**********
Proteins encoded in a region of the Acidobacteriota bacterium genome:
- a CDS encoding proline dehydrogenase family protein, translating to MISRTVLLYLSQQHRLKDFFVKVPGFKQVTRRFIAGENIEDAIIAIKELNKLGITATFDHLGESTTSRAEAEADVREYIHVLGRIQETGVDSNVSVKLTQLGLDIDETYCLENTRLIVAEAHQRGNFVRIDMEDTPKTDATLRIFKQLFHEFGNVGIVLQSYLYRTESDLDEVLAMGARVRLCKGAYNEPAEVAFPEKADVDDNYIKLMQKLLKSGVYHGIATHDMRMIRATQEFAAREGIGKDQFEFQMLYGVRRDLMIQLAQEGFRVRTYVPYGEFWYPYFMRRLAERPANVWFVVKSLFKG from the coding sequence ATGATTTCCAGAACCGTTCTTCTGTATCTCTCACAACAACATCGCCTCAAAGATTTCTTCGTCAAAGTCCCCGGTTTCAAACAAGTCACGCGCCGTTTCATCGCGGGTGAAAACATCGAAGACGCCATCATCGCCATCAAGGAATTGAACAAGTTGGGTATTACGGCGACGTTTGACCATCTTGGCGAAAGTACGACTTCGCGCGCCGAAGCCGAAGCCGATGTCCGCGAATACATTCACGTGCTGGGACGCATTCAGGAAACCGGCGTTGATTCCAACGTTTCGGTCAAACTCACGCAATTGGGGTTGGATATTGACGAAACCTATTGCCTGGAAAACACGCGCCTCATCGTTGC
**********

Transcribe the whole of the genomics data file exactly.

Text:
Proteins encoded in a region of the Acidobacteriota bacterium genome:
- a CDS encoding proline dehydrogenase family protein, translating to MISRTVLLYLSQQHRLKDFFVKVPGFKQVTRRFIAGENIEDAIIAIKELNKLGITATFDHLGESTTSRAEAEADVREYIHVLGRIQETGVDSNVSVKLTQLGLDIDETYCLENTRLIVAEAHQRGNFVRIDMEDTPKTDATLRIFKQLFHEFGNVGIVLQSYLYRTESDLDEVLAMGARVRLCKGAYNEPAEVAFPEKADVDDNYIKLMQKLLKSGVYHGIATHDMRMIRATQEFAAREGIGKDQFEFQMLYGVRRDLMIQLAQEGFRVRTYVPYGEFWYPYFMRRLAERPANVWFVVKSLFKG from the coding sequence ATGATTTCCAGAACCGTTCTTCTGTATCTCTCACAACAACATCGCCTCAAAGATTTCTTCGTCAAAGTCCCCGGTTTCAAACAAGTCACGCGCCGTTTCATCGCGGGTGAAAACATCGAAGACGCCATCATCGCCATCAAGGAATTGAACAAGTTGGGTATTACGGCGACGTTTGACCATCTTGGCGAAAGTACGACTTCGCGCGCCGAAGCCGAAGCCGATGTCCGCGAATACATTCACGTGCTGGGACGCATTCAGGAAACCGGCGTTGATTCCAACGTTTCGGTCAAACTCACGCAATTGGGGTTGGATATTGACGAAACCTATTGCCTGGAAAACACGCGCCTCATCGTTGC